The Pros And Cons Of Amazon KDP Select Exclusivity

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Amazon KDP Select The Pros and Cons

Enrolling in Amazon KDP Select means you must grant exclusive selling rights to Amazon.

Amazon KDP Select should not be confused with KDP (Kindle Direct Publishing).

Although only one word is different, the Select appendage makes an enormous difference to how you can publish, market and sell your ebook.

When you publish with Kindle ebook, and now paperback as well with KDP (Kindle Direct Publishing), there are no restrictions on where or how your book is made available for sale.

This is often now called open publishing.

You can open publish with KDP and also publish with either Draft2Digital, Smashwords or any other self-publishing service.

With KDP you can make your ebook available for sale with Amazon Kindle, of course, as well as any other ebook retailer such as Apple, Kobo, B&N plus many more.

There are no restrictions on price other than KDP’s minimum price of $0.99. But if you want to, you can offer your ebook for free on any retailer or your own website.

With KDP Select, however, there are many considerations to make before clicking one little tick box and enrolling.

Before you do, you should consider the following pros and cons and decide which is the best for you.

Amazon KDP Select Pros and Cons

Major Pros

A small potential increase in royalties as your book will be eligible for 70% royalty earnings on sales to customers in Brazil, Japan, India, and Mexico.

Your book will be automatically available to Amazon Kindle readers who are subscribed to Kindle Unlimited (KU).

You will earn royalties under the Kindle Edition Normalized Pages (KENP) Read program. However, the royalty is almost always lower than what you would receive for a Kindle ebook sale.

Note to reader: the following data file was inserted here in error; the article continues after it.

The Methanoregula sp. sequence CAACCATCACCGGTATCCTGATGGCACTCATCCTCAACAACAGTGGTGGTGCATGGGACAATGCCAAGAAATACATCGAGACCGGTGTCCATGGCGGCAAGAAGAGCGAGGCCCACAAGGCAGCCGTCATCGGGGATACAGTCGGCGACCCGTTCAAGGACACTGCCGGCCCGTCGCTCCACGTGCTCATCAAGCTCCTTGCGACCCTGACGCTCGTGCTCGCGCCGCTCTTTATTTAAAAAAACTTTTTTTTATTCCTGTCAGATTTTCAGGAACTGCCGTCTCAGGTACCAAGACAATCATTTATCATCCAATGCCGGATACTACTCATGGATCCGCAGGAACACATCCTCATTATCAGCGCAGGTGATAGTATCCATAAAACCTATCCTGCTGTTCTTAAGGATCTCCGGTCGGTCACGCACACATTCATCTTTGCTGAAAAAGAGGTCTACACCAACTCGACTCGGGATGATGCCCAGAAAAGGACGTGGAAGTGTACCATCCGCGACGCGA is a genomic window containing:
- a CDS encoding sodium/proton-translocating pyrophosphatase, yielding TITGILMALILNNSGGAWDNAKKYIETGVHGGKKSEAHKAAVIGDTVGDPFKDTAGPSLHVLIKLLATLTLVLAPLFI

Your book will be available in the Kindle Owners’ Lending Library (KOLL) program.

You can participate in Kindle Countdown Deals.

You can offer your ebook for free for 5 days in each 90 day enrollment period.

You don’t have to be concerned with maintaining different versions of your manuscript for different publishing platforms as your ebook is exclusively available for sale on Amazon.

Major Cons

You cannot publish, or offer your ebook title for sale with any other retailer or service provider. Amazon demands 100% exclusivity.

You cannot offer more than 10% of your book’s content anywhere, including on your own website.

You cannot offer your book for free in any form, other than during your 5 days with Amazon Kindle.

Readers and book buyers who use retailers other than Amazon will not be able to purchase your ebook.

You will be at the whim of any changes Amazon may make to the program or rules.

If you are already open published, you will have to completely remove your ebook from sale from all other ebook retailers.

This can be a long and tedious process if retailers are slow to act on an aggregators request.

Your earnings from Kindle Unlimited will be from a monthly pot determined by Amazon, so you will have no control at all over your pricing for your ebook on KU.

Scammers are still rife on KU. As soon as Amazon closes one door, the scammers find another way to profit, and at the same time cast a shadow over reputable authors.